CEO and Co-Founder of Evo Foods, Kartik Dixit

The Plantbased Business Hour

Kartik Dixit of Evo Foods explains India’s move towards clean protein and what it is going to take to get there on The Plantbased Business Hour. We also discuss the company’s plant-based egg products and India’s view of plant-based eating.

Specifically, Kartik and I discuss

  1. Evo Foods liquid eggs and what they are made of,
  2. Why he decided to go into the plant-based egg market in India,
  3. If India is open to cultivated meat,  and plant-based meats and eggs,
  4. What are the cultural forces that work against and for plant-based adoption,
  5. The growth of antibiotic resistance and the lack of sanitary conditions in factory farms,
  6. When will Evo Foods plant-based eggs reach price parity with eggs.  The answer will shock you!

Below is a short clip and transcript from our conversation.

Elysabeth: When you think about replacing meat with cultivated meat you need to first look at the culture’s view of current meat, and I think of India as a country that doesn’t eat much meat. Of course with wealth, just like China, Indians are starting to eat more and more meat and I’m wondering how is meat and dairy perceived?

Kartik Dixit: I think that’s a very valid question. I think that’s an economic theory in itself. I think as GDP increases or income level rises in any nation meat consumption tends to rise because meat is seen as a more premium kind of a protein. In India, I would argue against that. People do look down upon meat as an inferior source of protein as compared to dairy. People do have dairy on a regular basis and it’s seen as a superior source of protein as compared to meat.

It’s very interesting to note that India’s per capita meat consumption has risen. In the last two or three years it was 3.6 kgs per person per animal and now it’s close to 4.5.   I think that’s risen and that should be warning us because even though the per capita consumption is low, the population is so much higher than other countries.  It can have detrimental impacts on the environment, climate change and animal cruelty and antibiotic resistance which I would like to definitely give you more information about.

India’s poultry farms use antibiotics as a substitute for sanitation because sanitation is very difficult to maintain, right? I’ve been to these farms and I’ve seen the reality myself and I’m not just saying that because I’ve read it somewhere.  I’ve seen it first hand in my friend’s poultry farm. I went there and I saw the reality and there’s so much less space for chickens that it’s very difficult for them as a business to take care of sanitation. They have to invest a lot and they have a lot of costs so to decrease that, what they do is they purchase regular antibiotics which have to be used in the last stages when nothing else is working.

So these antibiotics are actually used in India’s poultry farms and almost sixty three percent of samples have traces of these harmful antibiotics. So it’s really a matter of a public health emergency. Any kind of government agency is very underfunded right now and the government needs to fund these kinds of agencies so they can enforce strict standards in every poultry farm all over India. They can hire people and they can look after these supply chain issues and these antibiotic resistance issues. But that’s happening in India in the poultry supply chain so I would say it’s very important that we introduce alternative protein to India. We should work on less chicken and less eggs because those are the most widely consumed animal proteins. The supply chain is aware that people consume it a lot and that’s why we’ve been really fortunate that we’re doing this work and we believe that it can have a mammoth impact in the next five years.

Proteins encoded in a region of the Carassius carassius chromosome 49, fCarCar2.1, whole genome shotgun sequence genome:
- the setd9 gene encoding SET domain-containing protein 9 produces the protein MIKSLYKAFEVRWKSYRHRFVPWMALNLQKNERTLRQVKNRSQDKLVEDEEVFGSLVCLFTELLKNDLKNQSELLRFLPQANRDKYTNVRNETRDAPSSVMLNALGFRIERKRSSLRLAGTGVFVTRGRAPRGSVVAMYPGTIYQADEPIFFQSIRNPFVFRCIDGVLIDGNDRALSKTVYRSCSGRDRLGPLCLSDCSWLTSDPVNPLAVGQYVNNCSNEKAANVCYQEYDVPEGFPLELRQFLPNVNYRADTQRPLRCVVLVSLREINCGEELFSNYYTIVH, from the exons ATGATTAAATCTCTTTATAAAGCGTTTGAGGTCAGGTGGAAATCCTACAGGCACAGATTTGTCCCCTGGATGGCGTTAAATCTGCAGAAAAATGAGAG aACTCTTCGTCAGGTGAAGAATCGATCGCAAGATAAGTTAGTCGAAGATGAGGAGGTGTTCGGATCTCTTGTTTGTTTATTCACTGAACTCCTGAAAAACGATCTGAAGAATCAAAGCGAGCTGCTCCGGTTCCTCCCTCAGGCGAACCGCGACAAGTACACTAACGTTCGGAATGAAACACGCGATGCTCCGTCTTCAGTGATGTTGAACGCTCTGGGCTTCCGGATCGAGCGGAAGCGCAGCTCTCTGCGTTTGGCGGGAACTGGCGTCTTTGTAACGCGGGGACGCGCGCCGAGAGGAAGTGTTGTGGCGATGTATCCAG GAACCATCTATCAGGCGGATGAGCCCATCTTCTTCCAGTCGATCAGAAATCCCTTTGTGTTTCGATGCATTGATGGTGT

Elysabeth:  Mammoth impact is right. There’s a lot to unpack there. Let’s go back and do a little bit of math. So when you’re talking about the kilograms, you’re talking about eight or nine and a half pounds per person [per animal.] In the United States, the average person eats two hundred and twenty pounds of meat per person per year. It’s no wonder that diabetes and heart disease and colorectal cancer are a problem and expensive health care problem, not to mention a quality of life problem in the United States. In India you’re talking about eight to nine and a half give or take per person per year. So a lot less but still with a population of approximately 1.3 and a half billion people, these numbers take on a large impact globally around the world particularly as the numbers increase with global wealth.

New episodes are out every week. Never miss the Plantbased Business Hour or Minute. Subscribe on iTunes and Youtube, and sign up for the newsletter. Follow Elysabeth on Linkedin. For information on Plant Powered Consulting, click here.

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